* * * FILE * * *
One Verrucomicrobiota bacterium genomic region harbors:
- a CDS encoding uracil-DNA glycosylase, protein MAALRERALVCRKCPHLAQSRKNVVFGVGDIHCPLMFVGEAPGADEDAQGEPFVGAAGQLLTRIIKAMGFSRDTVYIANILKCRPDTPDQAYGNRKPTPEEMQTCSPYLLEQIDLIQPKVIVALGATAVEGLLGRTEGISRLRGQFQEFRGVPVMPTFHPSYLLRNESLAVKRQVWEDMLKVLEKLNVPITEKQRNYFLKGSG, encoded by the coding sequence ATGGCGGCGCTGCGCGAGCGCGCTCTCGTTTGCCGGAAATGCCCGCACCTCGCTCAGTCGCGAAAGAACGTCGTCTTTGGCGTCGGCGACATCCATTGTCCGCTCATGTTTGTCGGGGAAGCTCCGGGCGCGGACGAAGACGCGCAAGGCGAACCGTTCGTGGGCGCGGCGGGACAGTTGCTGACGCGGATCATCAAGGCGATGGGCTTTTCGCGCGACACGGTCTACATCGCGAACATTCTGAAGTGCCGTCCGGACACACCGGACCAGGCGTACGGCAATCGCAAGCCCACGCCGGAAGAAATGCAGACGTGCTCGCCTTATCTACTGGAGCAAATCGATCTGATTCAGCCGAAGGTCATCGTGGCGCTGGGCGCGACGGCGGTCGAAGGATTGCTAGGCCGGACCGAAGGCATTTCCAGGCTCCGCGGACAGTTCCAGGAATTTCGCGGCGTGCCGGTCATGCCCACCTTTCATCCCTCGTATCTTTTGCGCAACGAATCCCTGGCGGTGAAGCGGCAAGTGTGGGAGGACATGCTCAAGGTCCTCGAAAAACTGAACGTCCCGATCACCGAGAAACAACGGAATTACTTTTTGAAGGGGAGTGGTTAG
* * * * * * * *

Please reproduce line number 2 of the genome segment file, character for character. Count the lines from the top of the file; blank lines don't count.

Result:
- a CDS encoding uracil-DNA glycosylase, protein MAALRERALVCRKCPHLAQSRKNVVFGVGDIHCPLMFVGEAPGADEDAQGEPFVGAAGQLLTRIIKAMGFSRDTVYIANILKCRPDTPDQAYGNRKPTPEEMQTCSPYLLEQIDLIQPKVIVALGATAVEGLLGRTEGISRLRGQFQEFRGVPVMPTFHPSYLLRNESLAVKRQVWEDMLKVLEKLNVPITEKQRNYFLKGSG, encoded by the coding sequence ATGGCGGCGCTGCGCGAGCGCGCTCTCGTTTGCCGGAAATGCCCGCACCTCGCTCAGTCGCGAAAGAACGTCGTCTTTGGCGTCGGCGACATCCATTGTCCGCTCATGTTTGTCGGGGAAGCTCCGGGCGCGGACGAAGACGCGCAAGGCGAACCGTTCGTGGGCGCGGCGGGACAGTTGCTGACGCGGATCATCAAGGCGATGGGCTTTTCGCGCGACACGGTCTACATCGCGAACATTCTGAAGTGCCGTCCGGACACACCGGACCAGGCGTACGGCAATCGCAAGCCCACGCCGGAAGAAATGCAGACGTGCTCGCCTTATCTACTGGAGCAAATCGATCTGATTCAGCCGAAGGTCATCGTGGCGCTGGGCGCGACGGCGGTCGAAGGATTGCTAGGCCGGACCGAAGGCATTTCCAGGCTCCGCGGACAGTTCCAGGAATTTCGCGGCGTGCCGGTCATGCCCACCTTTCATCCCTCGTATCTTTTGCGCAACGAATCCCTGGCGGTGAAGCGGCAAGTGTGGGAGGACATGCTCAAGGTCCTCGAAAAACTGAACGTCCCGATCACCGAGAAACAACGGAATTACTTTTTGAAGGGGAGTGGTTAG